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U.S. Soccer Owes Much to Immigration

Wednesday, June 25, 2014

In the arena of World Cup soccer – or football, as it’s known throughout the rest of the globe – immigration often plays a major role in the composition of teams. Many players are recruited to play professionally for teams that are not located in their countries of birth. When it comes to World Cup play, however, soccer players are required to make a choice between their country of birth and the country in which they play. Once they choose a team, and once they play for their selected squad in the every-four-years event, they are locked in to the team for life and can’t change back. This prevents players from selling themselves as mercenary players to the highest bidder in the highest-stakes, highest-profile soccer event in the world.

This year, for the first time since the United States has fielded a team in the World Cup, none of the U.S. players are playing on non-immigrant visas – all are U.S. citizens. This, however, does not mean that immigration has not played a major role in the team’s composition; on the contrary. At a time when immigration reform has become such a divisive issue on the national political scene, it is interesting to note that more than half of the U.S. World Cup team would not be playing for us if they – or their parents – had not been allowed into the United States.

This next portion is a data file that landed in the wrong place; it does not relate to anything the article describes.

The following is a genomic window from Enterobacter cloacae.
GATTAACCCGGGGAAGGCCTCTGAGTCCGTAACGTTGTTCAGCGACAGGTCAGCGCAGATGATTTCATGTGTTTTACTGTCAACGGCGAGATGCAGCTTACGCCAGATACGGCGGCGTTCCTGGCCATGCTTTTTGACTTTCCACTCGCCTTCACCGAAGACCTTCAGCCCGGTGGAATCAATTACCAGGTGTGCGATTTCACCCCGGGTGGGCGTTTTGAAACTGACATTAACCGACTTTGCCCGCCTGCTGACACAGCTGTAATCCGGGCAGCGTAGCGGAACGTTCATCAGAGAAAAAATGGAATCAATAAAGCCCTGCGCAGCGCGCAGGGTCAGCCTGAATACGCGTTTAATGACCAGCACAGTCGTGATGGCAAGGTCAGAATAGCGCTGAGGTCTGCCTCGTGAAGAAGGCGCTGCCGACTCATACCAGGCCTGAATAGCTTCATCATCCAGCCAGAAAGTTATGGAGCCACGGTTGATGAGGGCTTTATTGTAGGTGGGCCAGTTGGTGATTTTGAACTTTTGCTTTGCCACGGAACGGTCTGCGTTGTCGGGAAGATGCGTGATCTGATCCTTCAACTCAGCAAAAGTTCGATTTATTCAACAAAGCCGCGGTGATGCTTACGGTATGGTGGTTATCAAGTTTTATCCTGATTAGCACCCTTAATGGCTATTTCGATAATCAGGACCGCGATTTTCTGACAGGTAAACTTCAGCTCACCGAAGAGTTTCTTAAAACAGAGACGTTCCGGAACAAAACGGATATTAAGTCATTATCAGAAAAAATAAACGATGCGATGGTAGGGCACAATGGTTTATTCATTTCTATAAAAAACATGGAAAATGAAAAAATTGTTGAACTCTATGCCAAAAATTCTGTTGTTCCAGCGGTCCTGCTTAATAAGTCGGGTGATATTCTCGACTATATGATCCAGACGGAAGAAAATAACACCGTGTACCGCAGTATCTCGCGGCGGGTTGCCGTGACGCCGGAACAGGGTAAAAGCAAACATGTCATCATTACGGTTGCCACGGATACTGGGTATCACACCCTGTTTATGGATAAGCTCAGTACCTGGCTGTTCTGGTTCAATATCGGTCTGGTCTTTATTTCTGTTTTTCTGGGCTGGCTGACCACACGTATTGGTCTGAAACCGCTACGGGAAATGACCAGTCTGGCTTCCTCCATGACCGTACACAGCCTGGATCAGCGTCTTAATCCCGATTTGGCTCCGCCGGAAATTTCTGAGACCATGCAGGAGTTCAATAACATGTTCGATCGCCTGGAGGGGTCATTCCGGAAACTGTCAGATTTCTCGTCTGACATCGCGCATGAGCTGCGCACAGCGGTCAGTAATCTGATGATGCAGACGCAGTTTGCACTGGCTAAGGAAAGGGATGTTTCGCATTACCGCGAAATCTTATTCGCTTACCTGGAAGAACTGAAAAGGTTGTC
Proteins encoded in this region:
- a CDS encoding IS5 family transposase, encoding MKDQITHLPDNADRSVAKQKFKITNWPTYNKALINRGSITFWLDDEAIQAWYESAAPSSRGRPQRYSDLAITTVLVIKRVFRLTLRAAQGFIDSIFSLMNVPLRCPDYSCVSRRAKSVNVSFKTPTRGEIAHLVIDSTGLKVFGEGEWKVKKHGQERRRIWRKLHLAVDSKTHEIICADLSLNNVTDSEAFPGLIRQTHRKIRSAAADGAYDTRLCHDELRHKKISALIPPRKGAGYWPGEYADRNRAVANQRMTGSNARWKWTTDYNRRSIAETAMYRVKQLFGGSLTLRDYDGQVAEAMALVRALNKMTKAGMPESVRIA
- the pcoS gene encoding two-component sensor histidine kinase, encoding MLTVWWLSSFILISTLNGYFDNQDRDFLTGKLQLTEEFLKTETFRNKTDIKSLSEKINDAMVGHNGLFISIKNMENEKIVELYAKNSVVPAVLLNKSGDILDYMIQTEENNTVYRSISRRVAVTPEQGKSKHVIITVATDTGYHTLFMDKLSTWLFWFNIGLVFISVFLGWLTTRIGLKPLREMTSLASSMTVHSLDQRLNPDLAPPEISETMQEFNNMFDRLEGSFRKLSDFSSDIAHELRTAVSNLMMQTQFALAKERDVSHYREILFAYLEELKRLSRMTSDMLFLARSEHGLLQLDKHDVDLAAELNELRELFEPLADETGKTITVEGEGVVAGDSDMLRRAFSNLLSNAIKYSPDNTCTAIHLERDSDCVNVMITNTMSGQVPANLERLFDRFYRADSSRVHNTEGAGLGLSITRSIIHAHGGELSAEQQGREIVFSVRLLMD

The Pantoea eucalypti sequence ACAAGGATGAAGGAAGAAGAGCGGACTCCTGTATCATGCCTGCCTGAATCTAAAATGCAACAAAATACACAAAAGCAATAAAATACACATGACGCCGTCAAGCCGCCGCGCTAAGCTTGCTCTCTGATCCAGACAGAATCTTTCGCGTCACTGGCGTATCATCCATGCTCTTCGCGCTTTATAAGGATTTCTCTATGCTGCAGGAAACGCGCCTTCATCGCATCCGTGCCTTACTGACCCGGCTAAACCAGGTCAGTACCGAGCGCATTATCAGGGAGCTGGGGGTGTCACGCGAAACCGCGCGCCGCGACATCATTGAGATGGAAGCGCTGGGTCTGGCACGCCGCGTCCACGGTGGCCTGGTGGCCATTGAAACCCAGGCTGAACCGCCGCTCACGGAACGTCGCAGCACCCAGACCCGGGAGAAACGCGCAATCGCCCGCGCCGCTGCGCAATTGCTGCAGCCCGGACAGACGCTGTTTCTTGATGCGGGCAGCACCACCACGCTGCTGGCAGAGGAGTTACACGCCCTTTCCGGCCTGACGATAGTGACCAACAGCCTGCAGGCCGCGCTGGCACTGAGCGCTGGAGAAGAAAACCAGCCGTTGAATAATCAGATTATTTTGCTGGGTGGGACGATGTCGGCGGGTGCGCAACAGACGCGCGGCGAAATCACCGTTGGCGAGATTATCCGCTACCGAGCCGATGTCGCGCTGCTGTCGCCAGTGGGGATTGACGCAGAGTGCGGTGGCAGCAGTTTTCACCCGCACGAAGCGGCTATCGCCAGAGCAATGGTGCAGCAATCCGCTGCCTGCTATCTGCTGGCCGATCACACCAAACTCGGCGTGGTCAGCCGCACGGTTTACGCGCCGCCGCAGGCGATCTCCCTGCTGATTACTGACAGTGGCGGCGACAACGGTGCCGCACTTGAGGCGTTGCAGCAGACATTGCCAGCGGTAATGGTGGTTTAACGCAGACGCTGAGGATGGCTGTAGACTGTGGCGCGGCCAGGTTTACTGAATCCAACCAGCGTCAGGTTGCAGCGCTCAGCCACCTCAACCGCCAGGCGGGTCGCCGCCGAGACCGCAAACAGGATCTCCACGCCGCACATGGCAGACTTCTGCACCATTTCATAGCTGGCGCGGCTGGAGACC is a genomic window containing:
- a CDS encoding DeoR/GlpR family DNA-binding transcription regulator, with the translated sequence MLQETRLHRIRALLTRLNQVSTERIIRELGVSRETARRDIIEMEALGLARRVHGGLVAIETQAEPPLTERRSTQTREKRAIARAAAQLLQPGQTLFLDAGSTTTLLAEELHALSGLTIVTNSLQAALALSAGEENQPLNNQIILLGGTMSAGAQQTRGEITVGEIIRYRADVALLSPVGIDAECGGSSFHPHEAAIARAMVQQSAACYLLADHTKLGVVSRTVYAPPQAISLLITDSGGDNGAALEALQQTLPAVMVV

This year’s U.S. World Cup team has a strong German influence. Five players – Fabian Johnson, Julian Green, John Brooks, Jermaine Jones and Timmy Chandler – have at least one parent who is German or were themselves born in Germany. Tim Howard’s mother is from Hungary and Jozy Altidore’s parents immigrated from Haiti. The parents of Omar Gonzalez were born in Mexico, and Aron Johnannsson’s mother and father immigrated from Iceland, although the player himself was born in Alabama. Mix Diskerud, on the other hand, was born in Norway. Alejandro Bedoya’s father is from Colombia, while his teammate, Nick Rimando has a father from the Philippines and a mother from Mexico. Of the other players who are not naturalized citizens or the children of immigrants, four are Latino and two have Native American ancestry. 

In a world that is increasingly globalized, World Cup soccer illustrates how immigration has a tremendous influence on U.S. culture and those of countries across the globe. Without a more open perspective toward immigration – especially when it comes to highly skilled or talented foreign nationals – we are simply diluting our own talent pool and limiting the U.S. on a global playing field.   

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